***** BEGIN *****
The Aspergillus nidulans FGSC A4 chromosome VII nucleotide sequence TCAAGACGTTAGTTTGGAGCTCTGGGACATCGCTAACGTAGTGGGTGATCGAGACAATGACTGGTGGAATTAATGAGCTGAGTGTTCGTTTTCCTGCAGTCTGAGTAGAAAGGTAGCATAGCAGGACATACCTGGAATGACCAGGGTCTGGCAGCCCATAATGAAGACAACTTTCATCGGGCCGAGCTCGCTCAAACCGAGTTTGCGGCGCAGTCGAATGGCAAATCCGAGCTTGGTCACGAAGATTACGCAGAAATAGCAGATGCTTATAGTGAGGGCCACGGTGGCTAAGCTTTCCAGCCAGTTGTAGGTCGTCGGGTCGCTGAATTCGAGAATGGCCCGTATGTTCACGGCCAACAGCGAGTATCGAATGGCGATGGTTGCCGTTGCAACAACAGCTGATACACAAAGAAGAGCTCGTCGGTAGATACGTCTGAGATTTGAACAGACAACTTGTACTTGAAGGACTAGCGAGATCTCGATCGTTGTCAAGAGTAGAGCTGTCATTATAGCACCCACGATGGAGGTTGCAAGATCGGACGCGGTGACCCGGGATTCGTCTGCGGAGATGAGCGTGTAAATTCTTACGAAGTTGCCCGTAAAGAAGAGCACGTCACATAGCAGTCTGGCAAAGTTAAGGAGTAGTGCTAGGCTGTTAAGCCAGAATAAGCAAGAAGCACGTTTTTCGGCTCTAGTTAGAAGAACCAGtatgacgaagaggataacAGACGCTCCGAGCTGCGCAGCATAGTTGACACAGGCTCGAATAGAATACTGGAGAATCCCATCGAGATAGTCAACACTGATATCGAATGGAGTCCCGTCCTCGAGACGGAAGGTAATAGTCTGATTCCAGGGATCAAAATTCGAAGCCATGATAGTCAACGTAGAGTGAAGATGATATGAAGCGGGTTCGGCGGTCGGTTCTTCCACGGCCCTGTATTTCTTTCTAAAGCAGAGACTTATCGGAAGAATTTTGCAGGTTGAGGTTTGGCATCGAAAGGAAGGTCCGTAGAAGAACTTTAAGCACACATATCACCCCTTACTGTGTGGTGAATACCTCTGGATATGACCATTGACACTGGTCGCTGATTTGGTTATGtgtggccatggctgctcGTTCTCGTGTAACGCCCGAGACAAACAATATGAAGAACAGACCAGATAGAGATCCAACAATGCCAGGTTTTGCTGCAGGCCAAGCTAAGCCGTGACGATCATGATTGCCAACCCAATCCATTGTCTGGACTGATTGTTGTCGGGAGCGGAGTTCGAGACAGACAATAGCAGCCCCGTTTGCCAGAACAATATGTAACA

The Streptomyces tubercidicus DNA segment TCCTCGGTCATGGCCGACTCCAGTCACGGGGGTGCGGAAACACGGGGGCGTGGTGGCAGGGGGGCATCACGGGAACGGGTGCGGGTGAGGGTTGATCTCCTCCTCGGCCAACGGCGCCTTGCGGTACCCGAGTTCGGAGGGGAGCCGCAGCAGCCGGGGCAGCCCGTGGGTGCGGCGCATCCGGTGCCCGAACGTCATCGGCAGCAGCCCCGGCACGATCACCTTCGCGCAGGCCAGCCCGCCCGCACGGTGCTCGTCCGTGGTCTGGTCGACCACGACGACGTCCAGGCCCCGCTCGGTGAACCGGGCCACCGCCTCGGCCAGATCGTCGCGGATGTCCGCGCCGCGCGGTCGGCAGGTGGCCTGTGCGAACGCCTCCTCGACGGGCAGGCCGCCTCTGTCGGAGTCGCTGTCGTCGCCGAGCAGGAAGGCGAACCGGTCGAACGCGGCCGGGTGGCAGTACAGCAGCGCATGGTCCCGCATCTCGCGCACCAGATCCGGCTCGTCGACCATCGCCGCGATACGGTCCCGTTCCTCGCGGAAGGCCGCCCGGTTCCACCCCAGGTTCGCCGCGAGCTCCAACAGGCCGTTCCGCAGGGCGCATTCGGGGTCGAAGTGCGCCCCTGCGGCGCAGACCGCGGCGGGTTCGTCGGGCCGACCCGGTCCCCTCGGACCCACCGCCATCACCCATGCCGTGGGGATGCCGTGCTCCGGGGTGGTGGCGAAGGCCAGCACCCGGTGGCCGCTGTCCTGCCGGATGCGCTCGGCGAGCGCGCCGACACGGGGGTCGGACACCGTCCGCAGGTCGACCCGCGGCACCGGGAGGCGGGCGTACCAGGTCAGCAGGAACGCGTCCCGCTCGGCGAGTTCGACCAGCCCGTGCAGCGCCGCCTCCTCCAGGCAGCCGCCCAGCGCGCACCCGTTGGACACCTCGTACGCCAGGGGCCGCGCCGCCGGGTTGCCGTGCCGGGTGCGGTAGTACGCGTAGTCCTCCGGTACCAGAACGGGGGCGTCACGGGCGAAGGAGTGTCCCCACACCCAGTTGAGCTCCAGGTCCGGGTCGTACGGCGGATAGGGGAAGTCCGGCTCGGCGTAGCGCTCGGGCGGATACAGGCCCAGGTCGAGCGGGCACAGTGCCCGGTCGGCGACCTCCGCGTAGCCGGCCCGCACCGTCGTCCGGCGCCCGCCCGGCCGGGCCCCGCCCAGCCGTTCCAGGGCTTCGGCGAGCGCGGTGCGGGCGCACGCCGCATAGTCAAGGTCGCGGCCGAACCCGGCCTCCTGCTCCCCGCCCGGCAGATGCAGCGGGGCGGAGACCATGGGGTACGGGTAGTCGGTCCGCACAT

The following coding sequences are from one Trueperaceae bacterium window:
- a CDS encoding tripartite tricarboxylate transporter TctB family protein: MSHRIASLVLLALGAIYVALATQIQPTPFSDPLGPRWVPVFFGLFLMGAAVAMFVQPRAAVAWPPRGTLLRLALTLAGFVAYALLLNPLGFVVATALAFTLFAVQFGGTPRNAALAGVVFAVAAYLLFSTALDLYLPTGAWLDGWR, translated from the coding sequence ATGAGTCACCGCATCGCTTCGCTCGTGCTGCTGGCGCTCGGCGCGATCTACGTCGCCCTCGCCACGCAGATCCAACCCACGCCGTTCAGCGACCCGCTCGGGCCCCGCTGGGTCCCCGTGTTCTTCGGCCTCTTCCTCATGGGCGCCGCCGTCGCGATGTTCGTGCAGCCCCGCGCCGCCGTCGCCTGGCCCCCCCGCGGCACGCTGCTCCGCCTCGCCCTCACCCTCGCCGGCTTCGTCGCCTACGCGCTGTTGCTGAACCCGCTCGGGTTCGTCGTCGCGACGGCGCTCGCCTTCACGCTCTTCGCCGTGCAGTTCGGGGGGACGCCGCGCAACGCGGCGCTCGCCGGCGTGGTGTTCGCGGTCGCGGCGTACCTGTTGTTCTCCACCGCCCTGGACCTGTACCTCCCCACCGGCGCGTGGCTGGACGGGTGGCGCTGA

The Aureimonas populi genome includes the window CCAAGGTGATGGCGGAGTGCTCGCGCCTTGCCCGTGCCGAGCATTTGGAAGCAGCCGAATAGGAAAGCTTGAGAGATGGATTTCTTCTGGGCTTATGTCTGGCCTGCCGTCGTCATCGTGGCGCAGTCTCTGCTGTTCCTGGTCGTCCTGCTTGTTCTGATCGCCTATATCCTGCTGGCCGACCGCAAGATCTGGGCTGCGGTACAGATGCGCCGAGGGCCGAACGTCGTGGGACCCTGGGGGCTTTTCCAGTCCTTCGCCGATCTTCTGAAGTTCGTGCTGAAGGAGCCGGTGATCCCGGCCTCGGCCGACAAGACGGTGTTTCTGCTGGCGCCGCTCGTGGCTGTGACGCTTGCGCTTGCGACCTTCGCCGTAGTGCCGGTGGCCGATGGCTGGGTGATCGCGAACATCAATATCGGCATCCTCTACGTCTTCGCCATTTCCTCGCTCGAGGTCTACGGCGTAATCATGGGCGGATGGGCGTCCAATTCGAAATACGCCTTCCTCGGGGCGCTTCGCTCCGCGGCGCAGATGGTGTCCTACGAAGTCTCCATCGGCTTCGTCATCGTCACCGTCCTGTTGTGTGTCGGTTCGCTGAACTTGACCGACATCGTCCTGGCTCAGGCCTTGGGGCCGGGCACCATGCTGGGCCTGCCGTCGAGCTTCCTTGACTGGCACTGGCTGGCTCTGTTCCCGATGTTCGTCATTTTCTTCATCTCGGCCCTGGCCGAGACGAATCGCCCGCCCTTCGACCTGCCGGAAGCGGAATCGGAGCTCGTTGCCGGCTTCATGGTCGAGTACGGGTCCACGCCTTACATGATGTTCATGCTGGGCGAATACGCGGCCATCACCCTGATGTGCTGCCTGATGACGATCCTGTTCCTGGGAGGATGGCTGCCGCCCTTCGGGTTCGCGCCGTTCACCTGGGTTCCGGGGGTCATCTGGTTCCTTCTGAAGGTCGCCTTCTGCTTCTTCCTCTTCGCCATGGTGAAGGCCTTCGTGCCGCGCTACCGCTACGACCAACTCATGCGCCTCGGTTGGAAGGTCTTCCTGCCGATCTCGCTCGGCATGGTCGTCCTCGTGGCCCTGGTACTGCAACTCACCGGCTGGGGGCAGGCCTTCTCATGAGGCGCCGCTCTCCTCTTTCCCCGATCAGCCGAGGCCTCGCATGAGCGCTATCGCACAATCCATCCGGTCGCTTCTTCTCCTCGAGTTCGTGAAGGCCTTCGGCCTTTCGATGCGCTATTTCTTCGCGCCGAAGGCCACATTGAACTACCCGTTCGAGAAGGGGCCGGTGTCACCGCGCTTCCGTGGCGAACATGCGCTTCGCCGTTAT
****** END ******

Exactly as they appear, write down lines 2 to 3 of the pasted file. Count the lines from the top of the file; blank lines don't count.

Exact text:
The Streptomyces tubercidicus DNA segment TCCTCGGTCATGGCCGACTCCAGTCACGGGGGTGCGGAAACACGGGGGCGTGGTGGCAGGGGGGCATCACGGGAACGGGTGCGGGTGAGGGTTGATCTCCTCCTCGGCCAACGGCGCCTTGCGGTACCCGAGTTCGGAGGGGAGCCGCAGCAGCCGGGGCAGCCCGTGGGTGCGGCGCATCCGGTGCCCGAACGTCATCGGCAGCAGCCCCGGCACGATCACCTTCGCGCAGGCCAGCCCGCCCGCACGGTGCTCGTCCGTGGTCTGGTCGACCACGACGACGTCCAGGCCCCGCTCGGTGAACCGGGCCACCGCCTCGGCCAGATCGTCGCGGATGTCCGCGCCGCGCGGTCGGCAGGTGGCCTGTGCGAACGCCTCCTCGACGGGCAGGCCGCCTCTGTCGGAGTCGCTGTCGTCGCCGAGCAGGAAGGCGAACCGGTCGAACGCGGCCGGGTGGCAGTACAGCAGCGCATGGTCCCGCATCTCGCGCACCAGATCCGGCTCGTCGACCATCGCCGCGATACGGTCCCGTTCCTCGCGGAAGGCCGCCCGGTTCCACCCCAGGTTCGCCGCGAGCTCCAACAGGCCGTTCCGCAGGGCGCATTCGGGGTCGAAGTGCGCCCCTGCGGCGCAGACCGCGGCGGGTTCGTCGGGCCGACCCGGTCCCCTCGGACCCACCGCCATCACCCATGCCGTGGGGATGCCGTGCTCCGGGGTGGTGGCGAAGGCCAGCACCCGGTGGCCGCTGTCCTGCCGGATGCGCTCGGCGAGCGCGCCGACACGGGGGTCGGACACCGTCCGCAGGTCGACCCGCGGCACCGGGAGGCGGGCGTACCAGGTCAGCAGGAACGCGTCCCGCTCGGCGAGTTCGACCAGCCCGTGCAGCGCCGCCTCCTCCAGGCAGCCGCCCAGCGCGCACCCGTTGGACACCTCGTACGCCAGGGGCCGCGCCGCCGGGTTGCCGTGCCGGGTGCGGTAGTACGCGTAGTCCTCCGGTACCAGAACGGGGGCGTCACGGGCGAAGGAGTGTCCCCACACCCAGTTGAGCTCCAGGTCCGGGTCGTACGGCGGATAGGGGAAGTCCGGCTCGGCGTAGCGCTCGGGCGGATACAGGCCCAGGTCGAGCGGGCACAGTGCCCGGTCGGCGACCTCCGCGTAGCCGGCCCGCACCGTCGTCCGGCGCCCGCCCGGCCGGGCCCCGCCCAGCCGTTCCAGGGCTTCGGCGAGCGCGGTGCGGGCGCACGCCGCATAGTCAAGGTCGCGGCCGAACCCGGCCTCCTGCTCCCCGCCCGGCAGATGCAGCGGGGCGGAGACCATGGGGTACGGGTAGTCGGTCCGCACAT

The following coding sequences are from one Trueperaceae bacterium window: